They create an ominous juxtaposition of a band giving it all while right outside people wander numbed to the good, blind to the bad, locked inside their heads.
Being a metal band in Brooklyn, where everyone lives on top of each other, and drivers hate the pedestrians, who hate the bikers, who hate the drivers, the aggression embedded in the genre's DNA can go one of two ways. You can hate every other ant in the ant farm, or you can rise above and blast furious anthems of disenchantment that speak for everyone. And that kind of empathy is a hell of a lot more metal than a permanent middle finger. Don't misunderstand; there's anger in Sun & Flesh's music, a pit's worth and more, but it's focused, given voice through bruiser riffs with unexpected atmosphere and melody. Sun & Flesh smash up the ground rules of metal's salad days with the farther-flung influences of the 90's resurgence, to forge records that promise to live fast, and die never. Metal Injection is already on board, and no wonder: these guys are doing it for real, living in the van, fan by fan, cranking out life-threatening rippers like "Bored."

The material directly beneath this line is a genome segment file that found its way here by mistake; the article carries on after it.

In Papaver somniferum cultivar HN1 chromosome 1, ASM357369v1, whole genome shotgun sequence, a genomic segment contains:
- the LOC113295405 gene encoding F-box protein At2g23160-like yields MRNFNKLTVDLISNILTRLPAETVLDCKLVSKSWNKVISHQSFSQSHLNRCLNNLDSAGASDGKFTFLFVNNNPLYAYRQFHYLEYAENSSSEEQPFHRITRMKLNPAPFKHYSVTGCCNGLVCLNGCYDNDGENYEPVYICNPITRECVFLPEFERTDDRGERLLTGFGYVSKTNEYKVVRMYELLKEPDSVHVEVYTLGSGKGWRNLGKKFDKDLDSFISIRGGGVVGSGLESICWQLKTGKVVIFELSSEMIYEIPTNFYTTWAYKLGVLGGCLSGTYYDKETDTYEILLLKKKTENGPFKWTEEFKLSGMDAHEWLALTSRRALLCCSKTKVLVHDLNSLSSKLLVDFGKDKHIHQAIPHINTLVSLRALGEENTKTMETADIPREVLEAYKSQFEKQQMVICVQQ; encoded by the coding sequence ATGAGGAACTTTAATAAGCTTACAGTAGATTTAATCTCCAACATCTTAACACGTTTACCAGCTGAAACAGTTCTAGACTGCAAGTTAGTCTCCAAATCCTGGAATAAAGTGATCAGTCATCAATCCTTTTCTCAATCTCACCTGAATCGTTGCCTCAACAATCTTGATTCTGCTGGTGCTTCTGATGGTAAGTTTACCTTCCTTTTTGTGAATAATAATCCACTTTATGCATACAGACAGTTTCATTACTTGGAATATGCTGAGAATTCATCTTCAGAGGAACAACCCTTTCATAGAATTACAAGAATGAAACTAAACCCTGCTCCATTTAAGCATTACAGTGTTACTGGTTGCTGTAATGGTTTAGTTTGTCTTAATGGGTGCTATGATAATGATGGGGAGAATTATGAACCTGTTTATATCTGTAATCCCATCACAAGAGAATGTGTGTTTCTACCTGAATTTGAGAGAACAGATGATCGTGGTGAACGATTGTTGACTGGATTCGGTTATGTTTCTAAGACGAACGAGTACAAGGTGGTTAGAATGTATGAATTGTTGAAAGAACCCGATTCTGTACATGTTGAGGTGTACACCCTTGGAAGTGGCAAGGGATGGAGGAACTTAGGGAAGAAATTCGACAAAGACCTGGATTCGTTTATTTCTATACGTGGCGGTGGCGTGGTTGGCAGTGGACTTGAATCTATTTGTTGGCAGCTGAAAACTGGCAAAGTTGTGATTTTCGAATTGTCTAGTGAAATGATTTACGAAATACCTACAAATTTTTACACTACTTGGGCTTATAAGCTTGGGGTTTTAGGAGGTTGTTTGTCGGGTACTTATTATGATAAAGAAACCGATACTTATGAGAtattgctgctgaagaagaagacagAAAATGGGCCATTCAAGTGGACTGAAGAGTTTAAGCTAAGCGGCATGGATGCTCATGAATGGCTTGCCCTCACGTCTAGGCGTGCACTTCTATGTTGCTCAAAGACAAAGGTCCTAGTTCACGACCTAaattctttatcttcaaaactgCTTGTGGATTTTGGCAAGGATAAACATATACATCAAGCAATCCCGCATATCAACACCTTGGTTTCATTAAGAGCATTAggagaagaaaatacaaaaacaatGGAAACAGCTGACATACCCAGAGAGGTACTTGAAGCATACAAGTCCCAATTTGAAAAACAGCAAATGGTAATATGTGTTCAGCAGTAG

If this is boredom, Sun & Flesh have weaponized it. Producer/engineer Dan Korneff (Breaking Benjamin, Papa Roach, Killswitch Engage) has given the track a killer brilliance that leaves every bit of abrasion intact. Every thwack, rumble, bark, and roar catapults from the speaker with all the abandon and fury of a live show. Throughout "Bored," the band's dynamics, harmonies, and mood shifts recall Deftones at the height of their power. The track's breakneck churn switches up halfway through when they flip a schoolyard chant on its head. And may Baphomet help you if their finger lands on you when they get to "miney… moe." In "Bored," Matt Brewster, Stefan Reinberger, Jon Serwinowski, and Christoph Manuel have locked in a perfect calibration of heart, smarts, and all-out assault.
"Bored" establishes its grim worldview immediately, opening on some pretty dystopian news and infomercial footage. People walk the streets and go about their day oblivious to their surroundings, faces buried in their phones. They are separate from the world around them, zombified by constant news reports, info aggregators, consumer goods sites. Instead of interacting, they absorb a steady flicker of data and info, bathing their unblinking eyes in a cold blue LED wash. The band is in a world of their own as well, tearing through the song in a bare concrete warehouse. Manuel and Brewster pulled double duty here, conceiving and directing the clip. They create an ominous juxtaposition of a band giving it all the blood and sweat they've got, while right outside, their fellow Brooklynites wander numbed to the good, blind to the bad, locked inside their own heads.
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Source: EIN Presswire